From Publishers Weekly
In a darkly imaginative, almost surreal improvisation on L. Frank Baum's Oz books, Dorothy Gael, an orphan churning with rage and self-hatred, is repeatedly sexually abused by her Uncle Henry on their Kansas farm. Sadistic, sanctimonious Aunty Em, who dislikes Dorothy's dog Toto, looks the other way. Rewriting the Oz story as a somber gothic fantasy rich in period detail, Ryman ( The Child Garden ) casts Baum as a substitute teacher who rescues Dorothy from life as a prostitute on the 1880s Kansas frontier. But Dorothy ends up in a mental institution where, as Old Doty, she will be discovered in 1956 by Bill Davison, a caring attendant. In a parallel story set in the 1980s, Jonathan, a gay, Canadian-born horror-film actor dying of AIDS, enters therapy with Bill, now a Los Angeles psychiatrist, who instructs him to visualize that he's in Oz to reenact a childhood obsession. Desperately seeking home, various characters--both real (Judy Garland) and fictional--follow the yellow brick roads of their heart's desires and converge in Kansas. Brilliantly inventive, Was ("a place that never goes away") combines a stunning portrayal of child abuse, Wizard of Oz film lore and a polyphonic meditation on the psychological burden of the past.
Copyright 1992 Reed Business Information, Inc.
From Kirkus Reviews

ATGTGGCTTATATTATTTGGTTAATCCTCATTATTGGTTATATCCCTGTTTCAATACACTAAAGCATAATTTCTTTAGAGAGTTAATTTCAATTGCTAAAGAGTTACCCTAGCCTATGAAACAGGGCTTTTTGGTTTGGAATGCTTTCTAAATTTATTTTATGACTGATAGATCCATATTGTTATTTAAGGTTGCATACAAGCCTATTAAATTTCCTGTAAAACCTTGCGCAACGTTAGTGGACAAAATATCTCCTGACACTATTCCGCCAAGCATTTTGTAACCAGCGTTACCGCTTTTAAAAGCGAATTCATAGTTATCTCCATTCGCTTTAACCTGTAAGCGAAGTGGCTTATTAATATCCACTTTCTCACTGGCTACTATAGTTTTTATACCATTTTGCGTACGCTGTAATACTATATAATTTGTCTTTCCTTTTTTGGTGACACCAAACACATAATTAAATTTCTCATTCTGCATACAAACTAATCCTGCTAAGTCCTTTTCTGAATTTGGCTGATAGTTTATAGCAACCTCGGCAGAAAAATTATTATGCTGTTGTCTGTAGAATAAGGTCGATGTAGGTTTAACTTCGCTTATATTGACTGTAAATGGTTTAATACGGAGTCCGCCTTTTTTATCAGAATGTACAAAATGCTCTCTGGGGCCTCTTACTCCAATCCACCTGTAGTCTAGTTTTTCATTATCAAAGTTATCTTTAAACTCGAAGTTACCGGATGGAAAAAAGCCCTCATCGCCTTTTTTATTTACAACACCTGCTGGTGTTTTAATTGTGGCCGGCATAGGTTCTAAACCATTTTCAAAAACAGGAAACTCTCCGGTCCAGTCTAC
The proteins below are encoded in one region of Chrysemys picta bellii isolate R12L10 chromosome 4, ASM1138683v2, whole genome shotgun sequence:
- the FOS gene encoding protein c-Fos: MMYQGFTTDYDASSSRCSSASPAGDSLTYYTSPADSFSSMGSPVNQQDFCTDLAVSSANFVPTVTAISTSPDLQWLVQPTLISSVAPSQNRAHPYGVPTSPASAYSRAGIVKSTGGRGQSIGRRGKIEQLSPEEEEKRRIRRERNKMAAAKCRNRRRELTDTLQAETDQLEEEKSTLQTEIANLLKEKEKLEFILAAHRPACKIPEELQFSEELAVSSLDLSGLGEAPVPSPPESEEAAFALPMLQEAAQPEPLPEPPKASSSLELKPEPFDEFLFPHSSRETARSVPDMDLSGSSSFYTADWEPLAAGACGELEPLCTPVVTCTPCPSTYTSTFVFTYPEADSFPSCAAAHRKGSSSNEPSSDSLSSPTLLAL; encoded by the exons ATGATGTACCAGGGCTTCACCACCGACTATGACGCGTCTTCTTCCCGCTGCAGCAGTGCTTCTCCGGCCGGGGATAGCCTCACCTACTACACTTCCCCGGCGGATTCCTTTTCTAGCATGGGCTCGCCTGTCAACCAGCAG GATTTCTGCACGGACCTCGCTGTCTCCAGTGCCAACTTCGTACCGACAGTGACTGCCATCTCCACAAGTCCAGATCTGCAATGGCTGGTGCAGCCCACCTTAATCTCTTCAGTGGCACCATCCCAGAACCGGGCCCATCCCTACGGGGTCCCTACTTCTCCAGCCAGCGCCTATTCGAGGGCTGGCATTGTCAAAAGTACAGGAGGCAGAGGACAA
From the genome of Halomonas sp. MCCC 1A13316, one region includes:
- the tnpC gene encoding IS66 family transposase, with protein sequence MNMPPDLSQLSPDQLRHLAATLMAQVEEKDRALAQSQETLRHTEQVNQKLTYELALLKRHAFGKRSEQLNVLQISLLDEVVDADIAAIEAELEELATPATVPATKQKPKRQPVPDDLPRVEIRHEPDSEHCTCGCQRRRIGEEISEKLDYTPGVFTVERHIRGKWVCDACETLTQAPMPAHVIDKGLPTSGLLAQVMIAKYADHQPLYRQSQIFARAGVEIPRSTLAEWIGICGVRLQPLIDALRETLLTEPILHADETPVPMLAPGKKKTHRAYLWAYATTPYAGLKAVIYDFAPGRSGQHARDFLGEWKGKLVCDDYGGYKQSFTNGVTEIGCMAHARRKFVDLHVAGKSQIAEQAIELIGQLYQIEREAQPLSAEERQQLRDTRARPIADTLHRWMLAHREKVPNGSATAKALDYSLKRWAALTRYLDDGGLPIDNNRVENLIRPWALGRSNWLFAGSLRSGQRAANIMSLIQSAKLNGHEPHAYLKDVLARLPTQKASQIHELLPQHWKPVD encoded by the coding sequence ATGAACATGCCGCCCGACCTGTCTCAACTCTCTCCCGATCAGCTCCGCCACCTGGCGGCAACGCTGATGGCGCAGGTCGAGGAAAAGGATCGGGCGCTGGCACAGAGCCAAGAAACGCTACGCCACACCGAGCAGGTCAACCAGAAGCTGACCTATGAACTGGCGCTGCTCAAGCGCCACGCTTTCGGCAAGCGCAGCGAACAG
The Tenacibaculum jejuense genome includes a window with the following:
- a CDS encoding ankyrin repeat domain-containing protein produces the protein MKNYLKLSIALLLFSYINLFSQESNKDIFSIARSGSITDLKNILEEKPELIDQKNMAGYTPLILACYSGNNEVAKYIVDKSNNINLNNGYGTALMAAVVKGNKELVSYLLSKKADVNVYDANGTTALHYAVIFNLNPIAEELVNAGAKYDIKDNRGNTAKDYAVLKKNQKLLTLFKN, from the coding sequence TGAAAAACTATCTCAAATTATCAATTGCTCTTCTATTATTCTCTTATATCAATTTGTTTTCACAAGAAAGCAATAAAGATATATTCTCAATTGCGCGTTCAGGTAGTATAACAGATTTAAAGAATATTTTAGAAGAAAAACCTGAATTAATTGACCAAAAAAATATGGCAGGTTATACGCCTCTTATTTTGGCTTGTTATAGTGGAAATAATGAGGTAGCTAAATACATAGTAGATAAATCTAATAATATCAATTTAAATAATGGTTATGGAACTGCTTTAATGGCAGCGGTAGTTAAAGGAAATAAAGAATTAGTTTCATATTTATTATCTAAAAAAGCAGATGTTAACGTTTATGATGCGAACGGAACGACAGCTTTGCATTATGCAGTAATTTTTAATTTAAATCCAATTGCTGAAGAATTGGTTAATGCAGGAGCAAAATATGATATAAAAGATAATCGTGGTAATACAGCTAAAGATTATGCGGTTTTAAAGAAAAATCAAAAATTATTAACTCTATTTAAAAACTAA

The Scarecrow of Oz dying of AIDS in Santa Monica? Uncle Henry a child abuser? Dorothy, grown old and crazy, wearing out her last days in a Kansas nursing home? It's all here, in this magically revisionist fantasy on the themes from The Wizard of Oz. For Dorothy Gael (not a misprint), life with Uncle Henry and Aunty Em is no bed of roses: Bible-thumping Emma Gulch is as austere (though not as nasty) as Margaret Hamilton, and her foul- smelling husband's sexual assaults send his unhappy niece over the line into helpless rage at her own wickedness and sullen bullying of the other pupils in nearby Manhattan, Kansas. Despite a brush with salvation (represented by substitute teacher L. Frank Baum), she spirals down to madness courtesy of a climactic twister, only to emerge 70 years later as Dynamite Dottie, terror of her nursing home, where youthful orderly Bill Davison, pierced by her zest for making snow angels and her visions of a happiness she never lived, throws over his joyless fiance and becomes a psychological therapist. Meanwhile, in intervening episodes in 1927 and 1939, Frances Gumm loses her family and her sense of self as she's transformed into The Kid, Judy Garland; and between 1956 and 1989, a little boy named Jonathan, whose imaginary childhood friends were the Oz people, grows up to have his chance to play the Scarecrow dashed by the AIDS that will draw him to Kansas--with counselor Davison in pursuit--in the hope of finding Dorothy's 1880's home and making it, however briefly, his own. This tale of homes lost and sought, potentially so sentimental, gets a powerful charge from Ryman's patient use of homely detail in establishing Dorothy's and Jonathan's childhood perspectives, and from the shocking effects of transforming cultural icons, especially in detailing Dorothy's sexual abuse. Science-fiction author Ryman (The Child Garden, 1990) takes a giant step forward with this mixture of history, fantasy, and cultural myth--all yoked together by the question of whether you can ever really go home. -- Copyright ©1992, Kirkus Associates, LP. All rights reserved.